Do direct nose-to-brain pathways underlie intranasal oxytocin-induced changes in regional cerebral blood flow in humans?

D. Martins, N. Mazibuko, F. Zelaya, S. Vasilakopoulou, J. Loveridge, A. Oates, S. Maltezos, M. Mehta, M. Howard, G. McAlonan, D. Murphy, S. Williams, A. Fotopoulou, U. Schuschnig, Y. Paloyelis

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Mar 08, 2019
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Received Date: 25th February 19

Do nose-to-brain pathways provide a privileged route of direct entry to the brain for peptides such as oxytocin (OT)? We addressed this question by contrasting two methods of intranasal administration (a standard nasal spray, and a nebulizer expected to improve OT deposition in nasal areas putatively involved in direct nose-to-brain transport)to intravenous administration in terms of effects on regional cerebral blood flow during two hours post-dosing. We demonstrate that OT-induced decreases in amygdala perfusion, a key hub of the OT central circuitry, are explained entirely by OT increases in systemic circulation following both intranasal and intravenous OT administration. Yet we also provide robust evidence confirming the validity of the intranasal route to target specific brain regions. Our work has important translational implications and demonstrates the need to carefully consider the method of administration in our efforts to engage specific central oxytocinergic targets for the treatment of neuropsychiatric disorders.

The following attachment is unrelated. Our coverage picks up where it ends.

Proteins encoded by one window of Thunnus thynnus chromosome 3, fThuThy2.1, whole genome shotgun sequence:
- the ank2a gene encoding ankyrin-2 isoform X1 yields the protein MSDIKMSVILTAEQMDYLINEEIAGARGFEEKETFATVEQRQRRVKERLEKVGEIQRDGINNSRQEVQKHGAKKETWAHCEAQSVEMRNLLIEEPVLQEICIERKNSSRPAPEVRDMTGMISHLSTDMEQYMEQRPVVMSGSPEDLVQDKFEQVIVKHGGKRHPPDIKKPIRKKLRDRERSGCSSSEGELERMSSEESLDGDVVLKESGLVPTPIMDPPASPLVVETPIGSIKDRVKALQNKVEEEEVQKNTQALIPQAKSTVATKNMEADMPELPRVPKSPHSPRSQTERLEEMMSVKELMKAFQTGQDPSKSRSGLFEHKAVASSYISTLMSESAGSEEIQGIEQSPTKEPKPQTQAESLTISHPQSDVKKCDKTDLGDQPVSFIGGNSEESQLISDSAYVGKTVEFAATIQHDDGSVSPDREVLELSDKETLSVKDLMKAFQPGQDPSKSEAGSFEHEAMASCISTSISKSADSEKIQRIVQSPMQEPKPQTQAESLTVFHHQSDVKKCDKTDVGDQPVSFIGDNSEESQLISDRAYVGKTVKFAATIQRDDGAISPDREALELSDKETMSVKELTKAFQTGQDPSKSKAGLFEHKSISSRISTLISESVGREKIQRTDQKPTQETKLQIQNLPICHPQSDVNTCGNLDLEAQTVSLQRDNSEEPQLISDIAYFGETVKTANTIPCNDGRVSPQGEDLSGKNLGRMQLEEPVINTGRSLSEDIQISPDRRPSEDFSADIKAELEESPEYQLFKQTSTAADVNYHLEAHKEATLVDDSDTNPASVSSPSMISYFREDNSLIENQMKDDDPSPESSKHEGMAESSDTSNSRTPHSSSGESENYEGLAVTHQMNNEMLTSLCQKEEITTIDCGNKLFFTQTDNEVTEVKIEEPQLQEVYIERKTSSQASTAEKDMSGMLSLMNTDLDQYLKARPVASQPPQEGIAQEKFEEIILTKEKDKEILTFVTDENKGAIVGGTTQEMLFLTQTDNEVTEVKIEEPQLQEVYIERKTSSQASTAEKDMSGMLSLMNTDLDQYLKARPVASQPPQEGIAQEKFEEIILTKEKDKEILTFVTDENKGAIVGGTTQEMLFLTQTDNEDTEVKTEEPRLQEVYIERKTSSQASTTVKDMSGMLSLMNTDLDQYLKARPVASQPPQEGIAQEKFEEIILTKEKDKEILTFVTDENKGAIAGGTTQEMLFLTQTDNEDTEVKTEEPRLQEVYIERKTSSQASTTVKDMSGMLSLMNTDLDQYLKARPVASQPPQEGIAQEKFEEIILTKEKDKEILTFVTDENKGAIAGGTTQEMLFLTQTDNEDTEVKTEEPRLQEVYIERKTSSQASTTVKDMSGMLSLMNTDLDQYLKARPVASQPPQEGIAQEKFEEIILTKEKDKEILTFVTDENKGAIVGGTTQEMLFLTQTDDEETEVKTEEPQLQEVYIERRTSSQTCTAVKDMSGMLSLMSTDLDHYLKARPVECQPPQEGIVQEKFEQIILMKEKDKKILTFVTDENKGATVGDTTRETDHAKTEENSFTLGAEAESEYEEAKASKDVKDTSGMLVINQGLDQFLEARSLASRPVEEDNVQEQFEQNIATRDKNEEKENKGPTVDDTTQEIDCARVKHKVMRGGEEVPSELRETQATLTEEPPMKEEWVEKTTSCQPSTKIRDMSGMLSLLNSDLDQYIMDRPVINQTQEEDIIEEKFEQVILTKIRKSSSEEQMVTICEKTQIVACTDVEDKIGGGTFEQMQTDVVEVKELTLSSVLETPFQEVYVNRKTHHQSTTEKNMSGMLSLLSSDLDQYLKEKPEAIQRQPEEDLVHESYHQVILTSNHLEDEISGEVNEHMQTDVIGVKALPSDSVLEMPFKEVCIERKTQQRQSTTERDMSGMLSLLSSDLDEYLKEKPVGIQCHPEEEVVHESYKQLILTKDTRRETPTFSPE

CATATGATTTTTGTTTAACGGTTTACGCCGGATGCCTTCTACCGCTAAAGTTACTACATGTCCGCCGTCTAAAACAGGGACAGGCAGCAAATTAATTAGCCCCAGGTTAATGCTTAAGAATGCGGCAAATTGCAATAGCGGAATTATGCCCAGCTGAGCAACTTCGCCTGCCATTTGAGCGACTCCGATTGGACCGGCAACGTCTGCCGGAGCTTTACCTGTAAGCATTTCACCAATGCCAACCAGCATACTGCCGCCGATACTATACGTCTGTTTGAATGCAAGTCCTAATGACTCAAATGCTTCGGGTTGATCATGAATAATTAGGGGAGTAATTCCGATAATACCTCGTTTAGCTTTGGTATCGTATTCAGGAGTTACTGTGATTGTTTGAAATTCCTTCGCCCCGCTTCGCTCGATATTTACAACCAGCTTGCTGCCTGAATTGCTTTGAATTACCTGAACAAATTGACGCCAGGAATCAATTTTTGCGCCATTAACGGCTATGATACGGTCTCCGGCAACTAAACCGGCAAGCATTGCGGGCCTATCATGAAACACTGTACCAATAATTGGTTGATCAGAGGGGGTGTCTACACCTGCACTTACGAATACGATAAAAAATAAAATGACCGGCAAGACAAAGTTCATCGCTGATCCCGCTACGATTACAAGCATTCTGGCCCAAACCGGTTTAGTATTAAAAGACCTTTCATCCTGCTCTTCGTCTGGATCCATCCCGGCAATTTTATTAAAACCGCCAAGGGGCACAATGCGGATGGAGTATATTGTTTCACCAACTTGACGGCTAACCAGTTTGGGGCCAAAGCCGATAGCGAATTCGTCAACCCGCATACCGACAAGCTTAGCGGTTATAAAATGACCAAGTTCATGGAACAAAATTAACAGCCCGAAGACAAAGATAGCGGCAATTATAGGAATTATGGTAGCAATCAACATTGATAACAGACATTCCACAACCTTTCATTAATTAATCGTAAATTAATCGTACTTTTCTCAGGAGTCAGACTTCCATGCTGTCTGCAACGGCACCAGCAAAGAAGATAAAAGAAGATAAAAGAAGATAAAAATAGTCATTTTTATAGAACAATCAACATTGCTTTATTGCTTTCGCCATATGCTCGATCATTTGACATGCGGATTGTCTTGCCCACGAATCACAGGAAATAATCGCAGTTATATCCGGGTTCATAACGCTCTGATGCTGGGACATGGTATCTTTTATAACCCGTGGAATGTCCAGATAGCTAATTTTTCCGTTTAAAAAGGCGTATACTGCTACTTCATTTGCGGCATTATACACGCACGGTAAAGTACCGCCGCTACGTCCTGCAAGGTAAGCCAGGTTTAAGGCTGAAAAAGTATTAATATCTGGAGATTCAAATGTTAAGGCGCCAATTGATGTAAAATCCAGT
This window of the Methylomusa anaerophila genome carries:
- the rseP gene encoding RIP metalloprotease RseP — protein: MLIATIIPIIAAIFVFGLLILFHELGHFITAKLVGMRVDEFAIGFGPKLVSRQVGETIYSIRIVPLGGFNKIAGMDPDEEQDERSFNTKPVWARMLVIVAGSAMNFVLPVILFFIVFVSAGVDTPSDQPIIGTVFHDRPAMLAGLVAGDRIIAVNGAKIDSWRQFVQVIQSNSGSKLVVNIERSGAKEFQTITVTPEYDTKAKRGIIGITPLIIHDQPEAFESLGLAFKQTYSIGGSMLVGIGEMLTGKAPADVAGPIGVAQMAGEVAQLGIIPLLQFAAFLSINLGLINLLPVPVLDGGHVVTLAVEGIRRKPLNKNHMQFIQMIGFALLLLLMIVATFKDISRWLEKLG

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This is an abstract of a preprint hosted on an independent third party site. It has not been peer reviewed but is currently under consideration at Nature Communications.

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